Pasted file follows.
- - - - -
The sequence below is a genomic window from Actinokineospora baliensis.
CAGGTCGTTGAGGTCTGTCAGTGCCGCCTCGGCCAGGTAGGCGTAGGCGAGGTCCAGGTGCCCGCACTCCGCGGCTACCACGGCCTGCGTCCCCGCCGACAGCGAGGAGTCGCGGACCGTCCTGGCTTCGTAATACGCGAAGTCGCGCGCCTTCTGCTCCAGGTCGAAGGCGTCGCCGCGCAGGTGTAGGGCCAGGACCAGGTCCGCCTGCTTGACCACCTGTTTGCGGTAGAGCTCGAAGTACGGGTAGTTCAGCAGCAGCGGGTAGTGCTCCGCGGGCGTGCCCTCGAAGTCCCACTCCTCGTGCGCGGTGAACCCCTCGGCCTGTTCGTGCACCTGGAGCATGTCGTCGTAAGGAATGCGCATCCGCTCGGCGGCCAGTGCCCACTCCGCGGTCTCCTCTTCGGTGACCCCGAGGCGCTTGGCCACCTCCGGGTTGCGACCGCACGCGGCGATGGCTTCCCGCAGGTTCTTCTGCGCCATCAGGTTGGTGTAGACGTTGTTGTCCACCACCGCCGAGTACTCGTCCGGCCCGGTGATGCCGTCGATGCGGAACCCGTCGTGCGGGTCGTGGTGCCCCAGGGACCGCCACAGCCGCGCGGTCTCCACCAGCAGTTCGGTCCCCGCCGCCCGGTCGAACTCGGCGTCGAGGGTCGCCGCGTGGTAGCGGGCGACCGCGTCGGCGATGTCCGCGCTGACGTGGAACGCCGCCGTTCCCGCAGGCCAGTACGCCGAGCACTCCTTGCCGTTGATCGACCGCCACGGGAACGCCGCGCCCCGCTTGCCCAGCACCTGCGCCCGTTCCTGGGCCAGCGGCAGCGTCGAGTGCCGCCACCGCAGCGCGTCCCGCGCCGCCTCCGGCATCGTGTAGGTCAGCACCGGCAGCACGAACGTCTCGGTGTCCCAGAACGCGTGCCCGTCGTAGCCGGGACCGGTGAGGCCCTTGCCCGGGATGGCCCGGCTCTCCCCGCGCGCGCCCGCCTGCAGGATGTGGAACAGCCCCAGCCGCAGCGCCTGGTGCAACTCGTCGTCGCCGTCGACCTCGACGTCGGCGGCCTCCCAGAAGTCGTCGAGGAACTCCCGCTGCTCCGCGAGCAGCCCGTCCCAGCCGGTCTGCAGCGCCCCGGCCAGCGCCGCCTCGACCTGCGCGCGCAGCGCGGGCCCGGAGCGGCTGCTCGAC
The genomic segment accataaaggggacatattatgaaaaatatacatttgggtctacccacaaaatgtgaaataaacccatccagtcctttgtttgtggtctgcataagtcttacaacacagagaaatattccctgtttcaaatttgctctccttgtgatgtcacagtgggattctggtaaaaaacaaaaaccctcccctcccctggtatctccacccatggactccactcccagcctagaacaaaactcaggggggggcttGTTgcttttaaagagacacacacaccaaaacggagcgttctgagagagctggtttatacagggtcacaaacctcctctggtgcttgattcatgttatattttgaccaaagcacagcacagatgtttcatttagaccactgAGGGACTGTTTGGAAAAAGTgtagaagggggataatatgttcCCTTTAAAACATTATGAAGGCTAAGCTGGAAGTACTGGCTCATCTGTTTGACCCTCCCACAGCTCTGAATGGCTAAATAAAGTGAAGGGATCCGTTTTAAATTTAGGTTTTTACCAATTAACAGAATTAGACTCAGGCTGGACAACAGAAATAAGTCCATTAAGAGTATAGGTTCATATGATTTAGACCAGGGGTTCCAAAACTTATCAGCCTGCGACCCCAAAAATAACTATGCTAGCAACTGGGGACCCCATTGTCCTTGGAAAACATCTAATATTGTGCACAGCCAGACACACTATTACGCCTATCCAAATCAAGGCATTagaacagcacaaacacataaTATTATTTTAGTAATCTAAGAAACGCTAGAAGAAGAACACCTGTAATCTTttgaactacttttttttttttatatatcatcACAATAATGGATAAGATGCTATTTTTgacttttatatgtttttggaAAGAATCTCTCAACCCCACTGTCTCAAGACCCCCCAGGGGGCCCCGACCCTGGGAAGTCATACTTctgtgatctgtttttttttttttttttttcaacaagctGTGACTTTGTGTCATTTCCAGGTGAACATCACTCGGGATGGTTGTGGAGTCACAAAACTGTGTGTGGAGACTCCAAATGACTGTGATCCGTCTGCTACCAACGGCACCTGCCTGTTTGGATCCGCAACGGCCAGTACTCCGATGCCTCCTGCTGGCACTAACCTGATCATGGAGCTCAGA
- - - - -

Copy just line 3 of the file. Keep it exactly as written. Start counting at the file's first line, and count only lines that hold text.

The genomic segment accataaaggggacatattatgaaaaatatacatttgggtctacccacaaaatgtgaaataaacccatccagtcctttgtttgtggtctgcataagtcttacaacacagagaaatattccctgtttcaaatttgctctccttgtgatgtcacagtgggattctggtaaaaaacaaaaaccctcccctcccctggtatctccacccatggactccactcccagcctagaacaaaactcaggggggggcttGTTgcttttaaagagacacacacaccaaaacggagcgttctgagagagctggtttatacagggtcacaaacctcctctggtgcttgattcatgttatattttgaccaaagcacagcacagatgtttcatttagaccactgAGGGACTGTTTGGAAAAAGTgtagaagggggataatatgttcCCTTTAAAACATTATGAAGGCTAAGCTGGAAGTACTGGCTCATCTGTTTGACCCTCCCACAGCTCTGAATGGCTAAATAAAGTGAAGGGATCCGTTTTAAATTTAGGTTTTTACCAATTAACAGAATTAGACTCAGGCTGGACAACAGAAATAAGTCCATTAAGAGTATAGGTTCATATGATTTAGACCAGGGGTTCCAAAACTTATCAGCCTGCGACCCCAAAAATAACTATGCTAGCAACTGGGGACCCCATTGTCCTTGGAAAACATCTAATATTGTGCACAGCCAGACACACTATTACGCCTATCCAAATCAAGGCATTagaacagcacaaacacataaTATTATTTTAGTAATCTAAGAAACGCTAGAAGAAGAACACCTGTAATCTTttgaactacttttttttttttatatatcatcACAATAATGGATAAGATGCTATTTTTgacttttatatgtttttggaAAGAATCTCTCAACCCCACTGTCTCAAGACCCCCCAGGGGGCCCCGACCCTGGGAAGTCATACTTctgtgatctgtttttttttttttttttttcaacaagctGTGACTTTGTGTCATTTCCAGGTGAACATCACTCGGGATGGTTGTGGAGTCACAAAACTGTGTGTGGAGACTCCAAATGACTGTGATCCGTCTGCTACCAACGGCACCTGCCTGTTTGGATCCGCAACGGCCAGTACTCCGATGCCTCCTGCTGGCACTAACCTGATCATGGAGCTCAGA